Sometimes the tools participants rely on to access services are built and maintained by different government organizations. In our case, we discovered some participants struggled with accessing their login account through GCKEY. Unfortunately, the CER was not able to help participants navigate these challenges because it was created by an external department that has plans to further improve it in the future.
If the process is not working, it can’t be fixed by creating a digital solution
Part of the problem we were trying to solve went beyond the digital tools. A lot of first-time participants we interviewed talked about communication issues and the cumulative impact that goes unaddressed. Some of these issues may create a lack of trust in the process and can prevent someone from participating in the future.
Balancing legal requirements and existing regulations/processes
Existing processes, policies, and regulations can sometimes create friction, cause accessibility issues or poor experiences. Even the outcome of the natural justice system may impact how people feel about a service or tool. Chances are, your government colleagues have been working on these issues for a long time. This constraint might be out of your control.
Focus on the things within your control. Leverage and find advocates in your organization to help you remove or reduce some of those barriers. If the problem goes beyond the digital space, it can be helpful to map out the inhibitors and enablers in the system that causes the issues to occur.
Challenge 4: Risk tolerance and psychological barriers
The fear of change can be a barrier and prevent a project from moving forward. Sometimes there might be the automatic “no we can’t do it” or “people might not like this”. But where is this “no” coming from?
In our case, the things we thought might be a major barrier to our project turned out not to be. It is easy to build up fear in your mind, but the best way to alleviate those fears is the continue to share and get feedback on your work.
Loss aversion bias is inherent to everyone. People are naturally more scared of the potential loss over the potential gain of something. This makes us less risk-averse, which can impact the work we do.
Status quo bias
Status quo bias is a preference for familiarity. Our brain is on autopilot for routine tasks, so if you are used to thinking that something is not possible, it might be the default response.
Always question why something is not possible. We might think something is not feasible, but in reality, there might be some flexibility. Sometimes all it takes is asking for more background information to open the door to new opportunities.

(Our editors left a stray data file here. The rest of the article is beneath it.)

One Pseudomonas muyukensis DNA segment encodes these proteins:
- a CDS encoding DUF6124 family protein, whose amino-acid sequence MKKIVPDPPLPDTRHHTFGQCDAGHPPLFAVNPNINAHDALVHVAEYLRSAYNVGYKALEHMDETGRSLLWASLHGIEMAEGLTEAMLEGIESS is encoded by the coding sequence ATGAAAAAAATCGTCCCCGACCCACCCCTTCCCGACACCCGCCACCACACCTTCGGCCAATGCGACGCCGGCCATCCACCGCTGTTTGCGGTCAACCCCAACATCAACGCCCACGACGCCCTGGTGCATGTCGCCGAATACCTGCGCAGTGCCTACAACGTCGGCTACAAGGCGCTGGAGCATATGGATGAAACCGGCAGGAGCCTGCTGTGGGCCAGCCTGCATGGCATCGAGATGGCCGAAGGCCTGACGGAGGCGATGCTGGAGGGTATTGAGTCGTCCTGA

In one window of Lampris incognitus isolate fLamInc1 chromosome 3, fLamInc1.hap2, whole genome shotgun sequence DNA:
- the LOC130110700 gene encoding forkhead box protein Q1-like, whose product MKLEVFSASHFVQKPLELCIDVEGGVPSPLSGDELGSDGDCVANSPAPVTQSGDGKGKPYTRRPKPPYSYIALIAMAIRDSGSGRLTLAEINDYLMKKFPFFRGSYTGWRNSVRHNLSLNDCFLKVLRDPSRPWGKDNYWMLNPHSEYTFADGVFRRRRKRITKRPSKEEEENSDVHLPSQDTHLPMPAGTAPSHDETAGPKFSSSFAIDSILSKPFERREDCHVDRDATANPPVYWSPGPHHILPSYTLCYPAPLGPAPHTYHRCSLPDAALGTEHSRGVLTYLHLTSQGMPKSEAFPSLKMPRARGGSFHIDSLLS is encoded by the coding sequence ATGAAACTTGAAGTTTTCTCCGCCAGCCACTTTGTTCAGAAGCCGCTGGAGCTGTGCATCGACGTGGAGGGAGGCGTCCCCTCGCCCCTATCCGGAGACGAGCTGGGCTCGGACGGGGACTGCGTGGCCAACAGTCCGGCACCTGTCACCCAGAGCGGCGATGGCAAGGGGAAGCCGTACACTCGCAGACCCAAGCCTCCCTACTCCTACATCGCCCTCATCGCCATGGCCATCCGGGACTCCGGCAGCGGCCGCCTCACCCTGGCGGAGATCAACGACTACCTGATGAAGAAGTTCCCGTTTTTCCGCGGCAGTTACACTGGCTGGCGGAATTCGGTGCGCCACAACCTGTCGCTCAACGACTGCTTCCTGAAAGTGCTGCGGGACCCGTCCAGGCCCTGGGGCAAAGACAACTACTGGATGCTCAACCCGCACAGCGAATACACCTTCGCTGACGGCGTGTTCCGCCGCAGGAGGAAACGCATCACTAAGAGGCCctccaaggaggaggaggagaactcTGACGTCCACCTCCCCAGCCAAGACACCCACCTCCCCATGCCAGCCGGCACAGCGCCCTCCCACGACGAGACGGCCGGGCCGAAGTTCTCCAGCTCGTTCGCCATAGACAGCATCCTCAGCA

Lastly, dig deeper and learn about the fears so you can address them. Don’t let someone tell you no until you have fully investigated or determined that for yourself.
Challenge 5: Recruiting user research participants
Finding the right participants to conduct user research with was one of the biggest challenges early on in my fellowship.
Lack of existing candidates and data
We did not have a predetermined pool of candidates for our user research. This meant we had to look and ask around the organization for the potential names of people we could reach out to.
Showing the value of participating in our research when people had bad experiences
In a past article, I talked about the importance of showing value to the people you invite to join a research session. We try to compensate everyone, but there were still people who declined our invitation because they felt the problem we were trying to solve is on the systems level rather than digital.
Recruit participants as early as you can and as many as you can.
Our team started from the ground up. Build your participant list as soon as possible. It will help speed up your project and help other designers in your organization get candidates for their user research or user testing sessions.
The combined weight of laws, vested interests, and “the way we’ve always done it” can feel permanent, like forces of nature, but these are expressions of a dominant culture. We have to constantly remind ourselves that institutions and the systems they form are the accumulation of human decisions previously made (or abdicated). As such, those same choices can be made differently tomorrow. Or today, for that matter.
— Legible Practises by Bryan Boyer, Justin W. Cook & Marco Steinberg
Working with various bureaucratic constraints external to your control can feel frustrating at times. If my time working within the government has taught me anything, it is that people in your organization want to see the changes as much as you do. So find allies, reach out to others across the government department for support and understand that you are not alone.
Most importantly, build relationships with the people you work with, and co-create with the end-users of your product. Bringing them along the journey helps develop trust and creates transparency. You might find an advocate in your project.
Need a person to talk to for your project? Feel free to reach out.